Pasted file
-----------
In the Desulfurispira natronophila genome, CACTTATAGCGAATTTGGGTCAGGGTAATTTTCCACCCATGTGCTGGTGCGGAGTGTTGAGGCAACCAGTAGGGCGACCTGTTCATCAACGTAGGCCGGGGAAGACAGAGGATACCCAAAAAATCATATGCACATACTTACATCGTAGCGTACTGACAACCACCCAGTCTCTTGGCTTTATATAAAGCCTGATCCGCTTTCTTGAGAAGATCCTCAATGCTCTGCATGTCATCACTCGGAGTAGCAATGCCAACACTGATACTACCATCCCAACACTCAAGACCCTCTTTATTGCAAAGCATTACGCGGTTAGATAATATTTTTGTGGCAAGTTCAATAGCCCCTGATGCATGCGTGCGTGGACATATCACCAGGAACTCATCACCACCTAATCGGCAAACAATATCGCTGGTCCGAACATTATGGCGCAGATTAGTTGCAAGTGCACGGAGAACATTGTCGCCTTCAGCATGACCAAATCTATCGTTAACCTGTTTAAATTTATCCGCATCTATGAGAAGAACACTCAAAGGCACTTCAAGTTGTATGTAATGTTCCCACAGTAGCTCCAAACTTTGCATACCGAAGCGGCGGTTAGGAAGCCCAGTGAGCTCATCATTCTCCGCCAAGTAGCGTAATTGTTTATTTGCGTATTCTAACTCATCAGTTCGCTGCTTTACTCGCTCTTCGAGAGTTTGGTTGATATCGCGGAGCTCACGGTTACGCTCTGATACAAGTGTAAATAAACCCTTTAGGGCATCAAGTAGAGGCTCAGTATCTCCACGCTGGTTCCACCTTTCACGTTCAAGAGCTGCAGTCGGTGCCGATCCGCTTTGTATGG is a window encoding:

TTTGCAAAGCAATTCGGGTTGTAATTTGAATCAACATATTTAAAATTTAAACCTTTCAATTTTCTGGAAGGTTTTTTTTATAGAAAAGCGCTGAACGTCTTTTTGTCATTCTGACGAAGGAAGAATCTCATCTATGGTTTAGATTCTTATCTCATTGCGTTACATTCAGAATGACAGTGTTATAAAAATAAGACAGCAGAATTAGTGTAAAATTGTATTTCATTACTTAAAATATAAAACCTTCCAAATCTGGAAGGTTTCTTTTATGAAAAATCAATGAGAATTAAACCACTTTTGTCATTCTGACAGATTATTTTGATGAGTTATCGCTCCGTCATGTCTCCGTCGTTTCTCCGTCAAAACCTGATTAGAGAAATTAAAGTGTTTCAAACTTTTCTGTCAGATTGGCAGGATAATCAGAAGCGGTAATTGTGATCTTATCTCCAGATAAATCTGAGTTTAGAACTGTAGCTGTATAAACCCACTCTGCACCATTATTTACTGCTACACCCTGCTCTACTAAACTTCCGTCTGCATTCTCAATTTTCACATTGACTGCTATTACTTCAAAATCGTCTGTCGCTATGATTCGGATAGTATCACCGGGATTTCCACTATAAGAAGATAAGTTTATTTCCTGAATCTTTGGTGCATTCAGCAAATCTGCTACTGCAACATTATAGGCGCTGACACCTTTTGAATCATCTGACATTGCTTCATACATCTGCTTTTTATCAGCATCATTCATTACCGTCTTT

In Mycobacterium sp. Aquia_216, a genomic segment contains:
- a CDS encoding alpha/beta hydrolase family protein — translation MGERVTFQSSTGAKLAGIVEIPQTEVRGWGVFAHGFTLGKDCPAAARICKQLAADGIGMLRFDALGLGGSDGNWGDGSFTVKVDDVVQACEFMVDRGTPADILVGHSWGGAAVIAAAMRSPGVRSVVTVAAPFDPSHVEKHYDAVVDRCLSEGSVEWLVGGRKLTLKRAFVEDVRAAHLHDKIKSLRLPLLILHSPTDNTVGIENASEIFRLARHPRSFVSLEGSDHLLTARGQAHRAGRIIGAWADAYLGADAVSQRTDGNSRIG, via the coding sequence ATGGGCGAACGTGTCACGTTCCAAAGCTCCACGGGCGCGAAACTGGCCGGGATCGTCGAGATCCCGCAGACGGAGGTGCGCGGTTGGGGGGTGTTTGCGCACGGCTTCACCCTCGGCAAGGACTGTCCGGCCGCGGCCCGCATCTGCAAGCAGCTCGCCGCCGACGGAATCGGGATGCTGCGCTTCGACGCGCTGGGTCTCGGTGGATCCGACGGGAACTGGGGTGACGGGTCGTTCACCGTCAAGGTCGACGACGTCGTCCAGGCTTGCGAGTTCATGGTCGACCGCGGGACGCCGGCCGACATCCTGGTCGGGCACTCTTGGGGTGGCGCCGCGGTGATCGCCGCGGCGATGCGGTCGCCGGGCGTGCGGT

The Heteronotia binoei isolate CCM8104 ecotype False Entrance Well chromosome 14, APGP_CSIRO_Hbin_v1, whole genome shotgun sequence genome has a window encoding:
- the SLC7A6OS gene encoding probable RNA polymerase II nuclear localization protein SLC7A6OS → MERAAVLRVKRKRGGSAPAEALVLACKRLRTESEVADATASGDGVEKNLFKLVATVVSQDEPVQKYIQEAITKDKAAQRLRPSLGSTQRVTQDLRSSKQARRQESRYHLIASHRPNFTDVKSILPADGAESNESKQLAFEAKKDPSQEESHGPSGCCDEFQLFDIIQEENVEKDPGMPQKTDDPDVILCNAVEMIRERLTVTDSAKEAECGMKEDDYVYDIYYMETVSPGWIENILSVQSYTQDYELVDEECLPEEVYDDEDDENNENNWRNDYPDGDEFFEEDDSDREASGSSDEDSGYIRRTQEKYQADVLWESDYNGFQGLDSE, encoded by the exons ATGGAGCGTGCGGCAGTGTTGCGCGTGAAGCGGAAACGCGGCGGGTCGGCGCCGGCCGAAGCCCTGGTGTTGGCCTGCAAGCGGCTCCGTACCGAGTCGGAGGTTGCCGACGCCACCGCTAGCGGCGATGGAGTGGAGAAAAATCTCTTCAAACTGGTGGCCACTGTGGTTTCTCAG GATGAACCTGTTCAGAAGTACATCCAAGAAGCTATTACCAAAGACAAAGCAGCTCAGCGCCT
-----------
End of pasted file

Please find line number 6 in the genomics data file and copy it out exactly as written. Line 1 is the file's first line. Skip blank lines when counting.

- the SLC7A6OS gene encoding probable RNA polymerase II nuclear localization protein SLC7A6OS → MERAAVLRVKRKRGGSAPAEALVLACKRLRTESEVADATASGDGVEKNLFKLVATVVSQDEPVQKYIQEAITKDKAAQRLRPSLGSTQRVTQDLRSSKQARRQESRYHLIASHRPNFTDVKSILPADGAESNESKQLAFEAKKDPSQEESHGPSGCCDEFQLFDIIQEENVEKDPGMPQKTDDPDVILCNAVEMIRERLTVTDSAKEAECGMKEDDYVYDIYYMETVSPGWIENILSVQSYTQDYELVDEECLPEEVYDDEDDENNENNWRNDYPDGDEFFEEDDSDREASGSSDEDSGYIRRTQEKYQADVLWESDYNGFQGLDSE, encoded by the exons ATGGAGCGTGCGGCAGTGTTGCGCGTGAAGCGGAAACGCGGCGGGTCGGCGCCGGCCGAAGCCCTGGTGTTGGCCTGCAAGCGGCTCCGTACCGAGTCGGAGGTTGCCGACGCCACCGCTAGCGGCGATGGAGTGGAGAAAAATCTCTTCAAACTGGTGGCCACTGTGGTTTCTCAG GATGAACCTGTTCAGAAGTACATCCAAGAAGCTATTACCAAAGACAAAGCAGCTCAGCGCCT